Protecting electronics immersed in sea water

Discussion in 'The Projects Forum' started by Joker, Mar 30, 2009.

  1. Joker

    Thread Starter New Member

    Mar 29, 2009
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    I wish to protect circuitry which will be subject to sea spray. Silicone mastic gives off acid when it cures and corrodes the circuit. What could I use please?

    Thanks
     
  2. jpanhalt

    AAC Fanatic!

    Jan 18, 2008
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    How complex do you want? Some of the silicones mastics do not release acetic acid on curing. GE silicone II (as I remember) is virtually oderless. There are also liquid rubber products (like the colored dip material) that cure by solvent evaporation. Many polyurethanes are moisture curing, like gorilla glue and automotive windshield sealant. The former may foam to much, but the automotive product does not. Two-part polyurethanes may also work.

    If you are in the USA, try the McMaster-Carr catalog (http://www.mcmaster.com) for some more ideas.

    John
     
  3. thatoneguy

    AAC Fanatic!

    Feb 19, 2009
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    There are epoxy-like conformal coatings you can use, as well as the option of completely potting the circuit in Epoxy.

    If you have an amount of heat to dissipate, connect a large heatsink to the transistors, and pot the circuit "upside down", so that when turned right side up, only anodized/protected heat sink fins are visible.

    Potting is Expensive and not easy to maintain for larger circuits, though. Conformal coatings come either in small spray-paint type cans, or as a 2 part liquids, which are mixed and applied with an air powered paint gun with a large (5mm+) nozzle.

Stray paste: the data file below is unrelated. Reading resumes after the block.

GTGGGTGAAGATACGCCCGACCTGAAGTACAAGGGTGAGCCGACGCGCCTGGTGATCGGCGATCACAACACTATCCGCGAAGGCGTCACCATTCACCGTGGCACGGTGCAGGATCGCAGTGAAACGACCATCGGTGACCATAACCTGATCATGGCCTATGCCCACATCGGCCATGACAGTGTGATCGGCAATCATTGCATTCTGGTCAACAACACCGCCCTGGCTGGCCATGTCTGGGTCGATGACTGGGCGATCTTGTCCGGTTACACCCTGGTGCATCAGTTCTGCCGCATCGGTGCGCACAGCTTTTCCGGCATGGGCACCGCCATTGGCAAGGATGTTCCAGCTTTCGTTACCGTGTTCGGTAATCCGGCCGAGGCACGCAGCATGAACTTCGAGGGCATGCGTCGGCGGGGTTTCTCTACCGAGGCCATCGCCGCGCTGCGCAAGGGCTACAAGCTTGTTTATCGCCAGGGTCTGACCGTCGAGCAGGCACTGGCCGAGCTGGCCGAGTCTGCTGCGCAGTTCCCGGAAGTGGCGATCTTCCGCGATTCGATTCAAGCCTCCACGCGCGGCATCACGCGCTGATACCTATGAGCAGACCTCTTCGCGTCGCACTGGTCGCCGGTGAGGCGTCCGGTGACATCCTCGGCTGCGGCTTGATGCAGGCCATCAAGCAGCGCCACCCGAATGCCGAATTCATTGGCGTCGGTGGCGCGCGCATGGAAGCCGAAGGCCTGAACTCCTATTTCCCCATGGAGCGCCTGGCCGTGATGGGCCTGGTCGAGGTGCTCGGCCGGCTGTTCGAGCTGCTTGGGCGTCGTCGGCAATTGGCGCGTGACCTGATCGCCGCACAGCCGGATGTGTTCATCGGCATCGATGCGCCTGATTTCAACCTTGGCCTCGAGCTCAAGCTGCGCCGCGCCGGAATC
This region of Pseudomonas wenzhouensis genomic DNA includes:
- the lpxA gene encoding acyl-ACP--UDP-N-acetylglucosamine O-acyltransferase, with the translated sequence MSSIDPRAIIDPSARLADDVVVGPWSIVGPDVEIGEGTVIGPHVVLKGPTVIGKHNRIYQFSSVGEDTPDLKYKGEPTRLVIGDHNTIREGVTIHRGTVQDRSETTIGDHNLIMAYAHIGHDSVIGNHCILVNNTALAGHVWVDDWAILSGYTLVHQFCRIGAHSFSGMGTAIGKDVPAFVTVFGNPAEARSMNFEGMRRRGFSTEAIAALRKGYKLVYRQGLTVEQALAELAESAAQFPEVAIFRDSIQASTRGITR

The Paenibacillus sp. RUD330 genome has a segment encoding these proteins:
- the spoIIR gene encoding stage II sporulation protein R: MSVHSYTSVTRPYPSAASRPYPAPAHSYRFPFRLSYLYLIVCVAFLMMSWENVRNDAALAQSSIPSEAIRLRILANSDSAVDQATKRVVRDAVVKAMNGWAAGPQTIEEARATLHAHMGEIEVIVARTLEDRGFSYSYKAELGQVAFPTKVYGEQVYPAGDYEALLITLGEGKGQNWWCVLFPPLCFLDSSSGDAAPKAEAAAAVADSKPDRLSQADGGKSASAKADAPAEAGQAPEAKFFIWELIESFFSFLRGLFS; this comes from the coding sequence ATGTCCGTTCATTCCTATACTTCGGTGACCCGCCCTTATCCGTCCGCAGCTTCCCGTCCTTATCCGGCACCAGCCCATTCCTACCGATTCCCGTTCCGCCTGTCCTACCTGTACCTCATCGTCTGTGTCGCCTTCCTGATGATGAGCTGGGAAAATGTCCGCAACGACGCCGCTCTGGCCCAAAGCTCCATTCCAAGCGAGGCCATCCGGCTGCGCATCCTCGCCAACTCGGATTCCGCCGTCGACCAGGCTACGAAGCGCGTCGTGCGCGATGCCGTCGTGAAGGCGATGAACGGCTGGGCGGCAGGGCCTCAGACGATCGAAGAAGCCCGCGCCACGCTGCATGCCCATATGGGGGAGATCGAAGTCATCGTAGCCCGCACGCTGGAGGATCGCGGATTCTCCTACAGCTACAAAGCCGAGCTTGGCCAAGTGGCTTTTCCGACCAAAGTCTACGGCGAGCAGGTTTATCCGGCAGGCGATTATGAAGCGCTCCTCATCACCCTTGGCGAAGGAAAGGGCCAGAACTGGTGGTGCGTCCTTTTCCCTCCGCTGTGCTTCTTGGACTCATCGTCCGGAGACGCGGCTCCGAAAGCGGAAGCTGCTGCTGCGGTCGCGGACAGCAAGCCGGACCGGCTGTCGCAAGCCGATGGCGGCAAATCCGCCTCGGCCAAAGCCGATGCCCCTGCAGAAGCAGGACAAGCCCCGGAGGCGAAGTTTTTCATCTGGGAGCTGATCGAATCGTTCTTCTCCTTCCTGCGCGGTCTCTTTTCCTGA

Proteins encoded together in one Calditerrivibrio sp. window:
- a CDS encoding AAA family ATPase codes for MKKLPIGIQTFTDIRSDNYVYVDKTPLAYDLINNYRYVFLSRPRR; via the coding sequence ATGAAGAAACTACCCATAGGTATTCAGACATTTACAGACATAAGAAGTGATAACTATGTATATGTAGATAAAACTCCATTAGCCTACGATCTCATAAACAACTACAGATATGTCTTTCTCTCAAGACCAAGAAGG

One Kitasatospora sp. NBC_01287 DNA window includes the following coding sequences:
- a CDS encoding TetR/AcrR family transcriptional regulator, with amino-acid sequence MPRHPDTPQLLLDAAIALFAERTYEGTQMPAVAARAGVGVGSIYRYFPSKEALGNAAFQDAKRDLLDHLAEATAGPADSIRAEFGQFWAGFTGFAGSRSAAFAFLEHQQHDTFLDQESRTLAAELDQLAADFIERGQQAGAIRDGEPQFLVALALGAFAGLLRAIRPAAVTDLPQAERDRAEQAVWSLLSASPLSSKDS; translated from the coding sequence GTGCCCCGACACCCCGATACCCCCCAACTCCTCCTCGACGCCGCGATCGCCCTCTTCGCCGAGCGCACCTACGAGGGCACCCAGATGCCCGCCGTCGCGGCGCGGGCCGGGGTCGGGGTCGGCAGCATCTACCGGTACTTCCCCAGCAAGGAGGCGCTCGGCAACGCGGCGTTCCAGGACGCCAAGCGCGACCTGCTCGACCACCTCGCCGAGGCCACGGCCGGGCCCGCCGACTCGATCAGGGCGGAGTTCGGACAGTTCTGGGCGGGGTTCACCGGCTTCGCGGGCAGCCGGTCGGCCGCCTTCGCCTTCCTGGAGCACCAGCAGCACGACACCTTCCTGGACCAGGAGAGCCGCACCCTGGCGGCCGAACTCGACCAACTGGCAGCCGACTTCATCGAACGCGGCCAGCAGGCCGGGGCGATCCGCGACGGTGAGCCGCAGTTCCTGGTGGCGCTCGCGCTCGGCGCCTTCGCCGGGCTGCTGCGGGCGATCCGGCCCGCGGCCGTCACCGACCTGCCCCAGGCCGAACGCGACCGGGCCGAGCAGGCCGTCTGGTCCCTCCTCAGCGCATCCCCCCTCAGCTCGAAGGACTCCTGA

--ETA: Just thought again on "Immersed" verses "sea spray". Epoxy potting is the only DIY method with excellent success resluts that I can think of. If an enclosure is built water tight, but exceeds depth limit, water will get in. In my experience, most "watertight enclosures" are Much Better at keeping water in instead of keeping it out.
     
    Last edited: Mar 30, 2009
  4. studiot

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    Nov 9, 2007
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  5. thingmaker3

    Retired Moderator

    May 16, 2005
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    What voltage potential are we talking about? A 3.5V microprocessor will be a lot easier than a 6KV submersible pump.
     
  6. Externet

    AAC Fanatic!

    Nov 29, 2005
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    Dip the board in melted wax. Perhaps twice to give it an uniform layer.

    Or, depending on size, wrap it in sponge to conceal sharp edges and put it inside a condom, or two. Let the wires come out trough a knot, or nylon tie.
    Miguel
     
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